By Sarah Brill, Sci-Tech Editor
Over the past two years that I have been at Stern, I have learned the power of conformation — the influence one group of people can play on one individual. It is so difficult to remain yourself when everyone around you is doing something different. Coming to Stern two years ago on move-in day, I stood in a long line of Stern students, waiting to pick up my key in the boiling late-summer sun, wearing my black skirt and peach top, knowing that with this outfit, I would certainly fit in. Being a person who needed to fit in has always been my fatal flaw. In middle school I was bullied for being too quirky, in high school I didn’t necessarily dress the same as my classmates, and I was determined that in college, I would fit in. As time passed, my personality remained buried beneath the black cotton skirt I wore everyday, until I read an unsettling post on the YU and Stern Confessions page outing girls who did not wear skirts. This anonymous user said that these students should be kicked out of the university for not abiding by the dress code. This really struck a chord. The fact that a student would go out of their way to tell a group of students that they are attending school in an immodest manner, really hurt. I felt personally attacked, not only because I wore “immodest” clothing outside of Stern, but also because everyone I knew did as well.
What is truly amazing about being you, is that you get to express yourself in any way you choose, but it comes at the risk of judgement from your peers. This year, I made it a point to no longer conform to university standards. I was done “fitting in.” In any case, an old trend that needed to die hard. The first year I was on campus, I was yearning to express myself from the start, but was afraid to do so. Now I wear my Queen shirt proudly to class and witness scattered stares of disapproval, but I don’t care. I dress retro every Thursday and am eyed by my peers in my class, but I don’t care. I don’t care because I am myself, I am respecting my peers, and I am striving to be the best version of myself for the first time in my college career, and that is all I can ask of myself.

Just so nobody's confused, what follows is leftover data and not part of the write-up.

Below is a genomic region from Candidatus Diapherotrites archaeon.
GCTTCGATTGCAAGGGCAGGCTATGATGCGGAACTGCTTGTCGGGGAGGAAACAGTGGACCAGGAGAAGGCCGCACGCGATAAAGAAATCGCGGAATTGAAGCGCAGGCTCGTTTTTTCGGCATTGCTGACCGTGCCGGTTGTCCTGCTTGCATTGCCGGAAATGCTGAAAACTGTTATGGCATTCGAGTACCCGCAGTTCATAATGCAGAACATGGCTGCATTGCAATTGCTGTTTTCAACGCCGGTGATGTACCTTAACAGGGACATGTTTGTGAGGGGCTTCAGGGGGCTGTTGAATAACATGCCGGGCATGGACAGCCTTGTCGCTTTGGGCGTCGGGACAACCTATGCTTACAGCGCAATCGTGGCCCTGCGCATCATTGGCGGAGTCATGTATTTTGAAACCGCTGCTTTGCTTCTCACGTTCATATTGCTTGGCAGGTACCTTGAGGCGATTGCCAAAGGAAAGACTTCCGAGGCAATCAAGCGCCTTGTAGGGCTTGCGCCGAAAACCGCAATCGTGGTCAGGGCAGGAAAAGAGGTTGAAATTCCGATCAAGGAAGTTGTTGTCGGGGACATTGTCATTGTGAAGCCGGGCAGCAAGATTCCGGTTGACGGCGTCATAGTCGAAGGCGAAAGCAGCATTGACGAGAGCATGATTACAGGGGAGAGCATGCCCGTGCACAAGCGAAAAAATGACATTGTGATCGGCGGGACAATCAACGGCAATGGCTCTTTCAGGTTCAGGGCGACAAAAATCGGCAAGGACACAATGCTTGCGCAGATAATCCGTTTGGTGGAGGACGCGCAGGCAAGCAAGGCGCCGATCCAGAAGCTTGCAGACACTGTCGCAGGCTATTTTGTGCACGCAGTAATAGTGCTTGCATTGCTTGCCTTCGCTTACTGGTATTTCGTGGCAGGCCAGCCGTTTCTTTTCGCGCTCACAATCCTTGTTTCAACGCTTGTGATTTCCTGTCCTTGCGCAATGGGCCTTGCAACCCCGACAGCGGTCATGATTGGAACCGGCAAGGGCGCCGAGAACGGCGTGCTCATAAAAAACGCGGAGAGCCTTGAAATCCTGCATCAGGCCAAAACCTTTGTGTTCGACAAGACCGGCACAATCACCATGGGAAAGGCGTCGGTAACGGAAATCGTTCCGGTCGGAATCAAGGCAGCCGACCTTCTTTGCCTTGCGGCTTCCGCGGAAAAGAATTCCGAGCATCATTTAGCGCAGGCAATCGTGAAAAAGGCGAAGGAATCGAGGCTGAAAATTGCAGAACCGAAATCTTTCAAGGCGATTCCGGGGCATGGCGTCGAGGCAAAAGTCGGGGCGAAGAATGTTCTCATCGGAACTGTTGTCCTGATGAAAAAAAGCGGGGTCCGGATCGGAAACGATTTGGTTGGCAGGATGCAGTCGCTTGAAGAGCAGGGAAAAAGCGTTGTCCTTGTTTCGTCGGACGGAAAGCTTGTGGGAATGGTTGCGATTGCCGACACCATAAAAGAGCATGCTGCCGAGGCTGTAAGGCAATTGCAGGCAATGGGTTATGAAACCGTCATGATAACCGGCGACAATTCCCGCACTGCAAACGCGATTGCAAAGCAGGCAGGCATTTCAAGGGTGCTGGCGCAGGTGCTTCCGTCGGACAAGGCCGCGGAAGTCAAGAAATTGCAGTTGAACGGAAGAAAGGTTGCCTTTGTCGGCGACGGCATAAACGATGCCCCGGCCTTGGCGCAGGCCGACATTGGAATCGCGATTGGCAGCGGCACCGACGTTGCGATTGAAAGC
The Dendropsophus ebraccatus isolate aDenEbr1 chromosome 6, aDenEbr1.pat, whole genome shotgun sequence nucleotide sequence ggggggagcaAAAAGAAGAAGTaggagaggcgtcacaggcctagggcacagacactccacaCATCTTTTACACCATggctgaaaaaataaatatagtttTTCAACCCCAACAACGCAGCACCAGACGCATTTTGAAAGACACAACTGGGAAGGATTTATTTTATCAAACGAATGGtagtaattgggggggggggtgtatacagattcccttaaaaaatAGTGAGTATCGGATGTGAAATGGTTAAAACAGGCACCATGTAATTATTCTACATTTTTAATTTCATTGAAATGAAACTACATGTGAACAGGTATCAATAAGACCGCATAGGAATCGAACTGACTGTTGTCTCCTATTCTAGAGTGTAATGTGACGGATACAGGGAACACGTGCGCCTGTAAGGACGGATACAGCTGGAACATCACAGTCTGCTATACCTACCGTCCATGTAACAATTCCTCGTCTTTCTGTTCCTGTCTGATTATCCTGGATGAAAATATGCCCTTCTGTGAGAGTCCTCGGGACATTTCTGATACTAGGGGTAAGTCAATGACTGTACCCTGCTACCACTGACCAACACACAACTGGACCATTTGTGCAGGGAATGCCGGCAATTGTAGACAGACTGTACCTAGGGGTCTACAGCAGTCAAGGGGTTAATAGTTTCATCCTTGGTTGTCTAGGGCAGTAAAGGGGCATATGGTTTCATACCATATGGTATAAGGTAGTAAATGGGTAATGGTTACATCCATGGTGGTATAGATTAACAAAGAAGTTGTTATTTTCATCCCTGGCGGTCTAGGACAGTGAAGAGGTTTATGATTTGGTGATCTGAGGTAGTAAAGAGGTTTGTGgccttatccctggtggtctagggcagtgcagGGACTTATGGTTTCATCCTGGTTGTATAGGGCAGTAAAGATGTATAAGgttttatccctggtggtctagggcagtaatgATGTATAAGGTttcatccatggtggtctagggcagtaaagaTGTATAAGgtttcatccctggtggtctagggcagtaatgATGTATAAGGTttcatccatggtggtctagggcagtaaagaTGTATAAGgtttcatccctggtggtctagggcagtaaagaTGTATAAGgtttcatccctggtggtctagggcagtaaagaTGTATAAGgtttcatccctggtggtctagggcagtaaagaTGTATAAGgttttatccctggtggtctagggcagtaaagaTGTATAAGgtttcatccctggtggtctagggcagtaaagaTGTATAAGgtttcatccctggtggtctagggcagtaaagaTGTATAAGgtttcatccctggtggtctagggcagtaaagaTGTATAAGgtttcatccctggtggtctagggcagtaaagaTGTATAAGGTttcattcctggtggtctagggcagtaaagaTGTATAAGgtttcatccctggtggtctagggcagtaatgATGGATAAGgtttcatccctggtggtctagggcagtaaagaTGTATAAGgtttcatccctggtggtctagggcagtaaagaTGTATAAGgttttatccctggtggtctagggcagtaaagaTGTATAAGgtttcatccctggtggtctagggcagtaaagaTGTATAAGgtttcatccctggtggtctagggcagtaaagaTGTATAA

Gone are the days when I cared if I conformed to the standards set by the students in my schools. I am my own person, and if people don’t like that, then they don’t need to talk to me. And honestly, this has been the best realization I have ever come to. My fake friends left my feed, and were replaced by some of the best people I would come to know at Stern. My authentic self was tested when I got a call from a student who grew up Reform and was wondering if Stern was the right fit. I told her straight up, “If you stay true to yourself and be who you are no matter who tells you what to be, then this institution will ultimately shape you to be an even better person than when you walked in.”
I stand by these words months after the conversation. This school is shaping me into a better, more unique person, even if that is not what the school intended. I am glad that I have re-discovered my personality, and I will continue to showcase it through the clothing I wear and the attitude I carry with myself as I enter my senior year.